Ordinarily, I love foreign coins: their strange inscriptions, their unfamiliar weight, their sometimes odd sizes. But what’s interesting about foreign coins is the way, after enough time, they also fool you. Rummaging around in my wallet, my hand grasps a coin I think is a quarter or dime, but turns out to be a 5-peso or 200-shilling piece.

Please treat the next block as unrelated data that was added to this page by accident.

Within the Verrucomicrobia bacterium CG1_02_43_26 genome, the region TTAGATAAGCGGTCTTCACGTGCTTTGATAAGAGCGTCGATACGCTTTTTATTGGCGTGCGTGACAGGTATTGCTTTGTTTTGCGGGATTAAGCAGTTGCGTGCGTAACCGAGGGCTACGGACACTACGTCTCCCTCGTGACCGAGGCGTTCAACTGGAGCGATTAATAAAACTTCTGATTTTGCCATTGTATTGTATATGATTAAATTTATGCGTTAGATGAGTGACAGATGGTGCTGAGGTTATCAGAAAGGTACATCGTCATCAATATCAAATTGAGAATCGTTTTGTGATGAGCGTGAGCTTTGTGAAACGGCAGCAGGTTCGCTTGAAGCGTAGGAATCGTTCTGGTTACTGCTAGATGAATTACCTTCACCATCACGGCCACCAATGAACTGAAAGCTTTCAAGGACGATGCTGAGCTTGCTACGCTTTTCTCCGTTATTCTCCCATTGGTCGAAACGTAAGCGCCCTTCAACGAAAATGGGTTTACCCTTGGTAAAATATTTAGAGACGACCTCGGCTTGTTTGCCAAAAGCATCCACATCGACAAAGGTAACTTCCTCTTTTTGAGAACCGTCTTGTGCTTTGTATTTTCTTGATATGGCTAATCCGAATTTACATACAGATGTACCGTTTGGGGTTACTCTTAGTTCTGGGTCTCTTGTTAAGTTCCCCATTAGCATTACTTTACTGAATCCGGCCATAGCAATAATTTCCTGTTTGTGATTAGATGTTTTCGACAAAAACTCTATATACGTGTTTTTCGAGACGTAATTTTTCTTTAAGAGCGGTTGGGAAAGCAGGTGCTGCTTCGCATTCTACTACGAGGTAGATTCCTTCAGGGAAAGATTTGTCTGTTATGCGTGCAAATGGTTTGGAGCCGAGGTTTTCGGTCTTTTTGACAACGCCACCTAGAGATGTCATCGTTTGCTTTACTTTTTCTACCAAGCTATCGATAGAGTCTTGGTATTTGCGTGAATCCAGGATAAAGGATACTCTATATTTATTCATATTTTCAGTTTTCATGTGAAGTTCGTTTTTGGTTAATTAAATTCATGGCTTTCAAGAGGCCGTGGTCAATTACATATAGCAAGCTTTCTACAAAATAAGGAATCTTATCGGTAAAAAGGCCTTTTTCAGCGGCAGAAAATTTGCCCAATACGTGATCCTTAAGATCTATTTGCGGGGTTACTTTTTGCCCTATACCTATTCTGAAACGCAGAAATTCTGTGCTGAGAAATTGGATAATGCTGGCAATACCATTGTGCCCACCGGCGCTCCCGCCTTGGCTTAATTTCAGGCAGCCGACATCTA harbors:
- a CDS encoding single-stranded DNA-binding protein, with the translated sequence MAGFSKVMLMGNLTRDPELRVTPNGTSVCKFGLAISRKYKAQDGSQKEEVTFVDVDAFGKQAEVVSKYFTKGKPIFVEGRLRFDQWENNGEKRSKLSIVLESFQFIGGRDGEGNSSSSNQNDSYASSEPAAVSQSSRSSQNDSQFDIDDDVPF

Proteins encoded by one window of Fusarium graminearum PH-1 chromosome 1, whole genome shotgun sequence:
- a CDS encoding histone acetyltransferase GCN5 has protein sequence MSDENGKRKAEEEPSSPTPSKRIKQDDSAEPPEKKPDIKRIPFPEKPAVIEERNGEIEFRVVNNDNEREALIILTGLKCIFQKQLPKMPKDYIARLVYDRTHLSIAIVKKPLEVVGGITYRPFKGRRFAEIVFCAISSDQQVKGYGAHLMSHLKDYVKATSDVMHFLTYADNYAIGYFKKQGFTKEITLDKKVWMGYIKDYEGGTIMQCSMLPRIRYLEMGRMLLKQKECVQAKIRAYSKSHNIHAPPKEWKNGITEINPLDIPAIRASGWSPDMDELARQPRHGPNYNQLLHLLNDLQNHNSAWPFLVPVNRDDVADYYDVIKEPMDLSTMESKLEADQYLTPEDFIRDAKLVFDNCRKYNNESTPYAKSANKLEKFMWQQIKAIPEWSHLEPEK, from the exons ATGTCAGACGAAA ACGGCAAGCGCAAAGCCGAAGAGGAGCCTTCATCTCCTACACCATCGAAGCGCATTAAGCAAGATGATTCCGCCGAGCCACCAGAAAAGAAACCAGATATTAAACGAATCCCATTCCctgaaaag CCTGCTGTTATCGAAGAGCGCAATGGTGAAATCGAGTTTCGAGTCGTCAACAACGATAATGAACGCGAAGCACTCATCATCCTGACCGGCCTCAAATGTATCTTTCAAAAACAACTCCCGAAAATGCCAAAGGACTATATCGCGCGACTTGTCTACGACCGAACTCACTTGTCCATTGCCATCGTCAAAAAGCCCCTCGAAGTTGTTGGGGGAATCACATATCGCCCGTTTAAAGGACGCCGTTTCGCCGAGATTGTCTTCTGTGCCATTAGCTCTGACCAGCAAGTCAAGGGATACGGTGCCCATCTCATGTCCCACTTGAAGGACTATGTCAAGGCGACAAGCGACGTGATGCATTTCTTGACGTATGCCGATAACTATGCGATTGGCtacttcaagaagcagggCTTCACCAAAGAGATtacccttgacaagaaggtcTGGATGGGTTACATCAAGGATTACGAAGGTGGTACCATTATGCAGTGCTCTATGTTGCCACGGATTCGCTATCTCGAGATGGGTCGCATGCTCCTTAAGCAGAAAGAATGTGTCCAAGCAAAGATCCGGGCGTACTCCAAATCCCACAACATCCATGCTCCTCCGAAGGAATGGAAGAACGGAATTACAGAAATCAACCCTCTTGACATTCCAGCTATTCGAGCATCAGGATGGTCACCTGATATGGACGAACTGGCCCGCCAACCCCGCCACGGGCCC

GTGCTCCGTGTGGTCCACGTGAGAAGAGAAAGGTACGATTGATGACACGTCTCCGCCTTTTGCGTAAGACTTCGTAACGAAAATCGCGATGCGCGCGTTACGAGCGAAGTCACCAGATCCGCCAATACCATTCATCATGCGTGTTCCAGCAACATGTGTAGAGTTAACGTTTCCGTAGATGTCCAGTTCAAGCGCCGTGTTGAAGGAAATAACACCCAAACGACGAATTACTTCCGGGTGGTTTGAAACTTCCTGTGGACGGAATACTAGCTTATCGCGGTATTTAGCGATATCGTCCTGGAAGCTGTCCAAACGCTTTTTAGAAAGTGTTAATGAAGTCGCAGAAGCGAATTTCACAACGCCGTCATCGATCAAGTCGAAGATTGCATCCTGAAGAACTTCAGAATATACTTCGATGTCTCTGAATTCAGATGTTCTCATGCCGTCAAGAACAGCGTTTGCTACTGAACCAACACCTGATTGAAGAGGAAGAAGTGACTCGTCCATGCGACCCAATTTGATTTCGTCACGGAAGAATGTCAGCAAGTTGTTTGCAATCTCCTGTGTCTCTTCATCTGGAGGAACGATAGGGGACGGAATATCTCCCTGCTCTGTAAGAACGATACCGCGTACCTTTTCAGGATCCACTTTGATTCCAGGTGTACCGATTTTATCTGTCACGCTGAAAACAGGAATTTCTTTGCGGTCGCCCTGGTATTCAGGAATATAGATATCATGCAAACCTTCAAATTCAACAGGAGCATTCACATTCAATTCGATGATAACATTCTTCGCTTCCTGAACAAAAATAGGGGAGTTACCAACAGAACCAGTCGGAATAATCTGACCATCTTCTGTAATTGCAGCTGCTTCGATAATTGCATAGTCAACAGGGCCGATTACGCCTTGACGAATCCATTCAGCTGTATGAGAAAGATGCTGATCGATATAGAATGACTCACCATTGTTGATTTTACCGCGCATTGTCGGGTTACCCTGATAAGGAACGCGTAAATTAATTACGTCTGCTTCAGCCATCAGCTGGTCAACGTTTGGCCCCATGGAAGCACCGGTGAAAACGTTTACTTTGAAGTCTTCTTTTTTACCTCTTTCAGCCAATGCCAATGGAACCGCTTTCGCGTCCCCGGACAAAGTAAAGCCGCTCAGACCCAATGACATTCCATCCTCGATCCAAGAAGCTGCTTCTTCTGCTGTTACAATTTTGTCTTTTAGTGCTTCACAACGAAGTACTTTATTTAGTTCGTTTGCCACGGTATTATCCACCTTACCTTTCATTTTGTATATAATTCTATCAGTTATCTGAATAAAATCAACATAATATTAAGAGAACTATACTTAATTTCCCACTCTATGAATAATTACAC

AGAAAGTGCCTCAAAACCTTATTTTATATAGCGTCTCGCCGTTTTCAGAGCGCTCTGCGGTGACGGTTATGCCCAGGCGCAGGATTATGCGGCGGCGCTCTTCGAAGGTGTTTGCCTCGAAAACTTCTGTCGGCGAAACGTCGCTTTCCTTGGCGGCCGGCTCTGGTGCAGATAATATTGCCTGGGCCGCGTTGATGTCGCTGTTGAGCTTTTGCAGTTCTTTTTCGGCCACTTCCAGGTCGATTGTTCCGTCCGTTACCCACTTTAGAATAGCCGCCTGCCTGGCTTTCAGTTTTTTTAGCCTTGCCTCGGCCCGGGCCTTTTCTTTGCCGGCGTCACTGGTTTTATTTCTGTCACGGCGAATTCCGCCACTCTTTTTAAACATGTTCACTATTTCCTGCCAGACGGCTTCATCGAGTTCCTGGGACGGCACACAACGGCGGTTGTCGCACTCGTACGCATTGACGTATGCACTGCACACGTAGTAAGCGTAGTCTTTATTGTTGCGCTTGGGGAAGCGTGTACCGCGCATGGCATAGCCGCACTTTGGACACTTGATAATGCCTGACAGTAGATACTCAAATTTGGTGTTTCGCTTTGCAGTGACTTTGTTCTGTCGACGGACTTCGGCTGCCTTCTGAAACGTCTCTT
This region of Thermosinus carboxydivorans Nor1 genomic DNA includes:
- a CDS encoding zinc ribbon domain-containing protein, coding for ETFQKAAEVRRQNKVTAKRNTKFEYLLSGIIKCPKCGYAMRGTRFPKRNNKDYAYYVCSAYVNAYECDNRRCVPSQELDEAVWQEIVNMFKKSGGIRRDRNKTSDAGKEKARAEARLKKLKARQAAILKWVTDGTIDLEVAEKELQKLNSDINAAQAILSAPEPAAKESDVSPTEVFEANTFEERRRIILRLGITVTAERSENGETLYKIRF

At first, I was amused — I got a little feeling of secret pleasure when I picked it up or if I didn’t notice and accidentally gave it to a cashier who handed it back to me, confused — it was my proof that I haven’t always been here, a responsible, rooted member of New York society. Now, however, the coins have become annoying. Despite how many times I try to purge all of my purses of the foreign money, it still emerges: in hidden pockets, ripped seams, anywhere I could look for change to pay a bill. And when I’m in a hurry the last thing I want is 30 pesos instead of $2.25 for my subway pass. I clean and I empty, yet again, and the coins glare back at me, shiny and resilient. You can’t get rid of us that easily, they seem to be saying.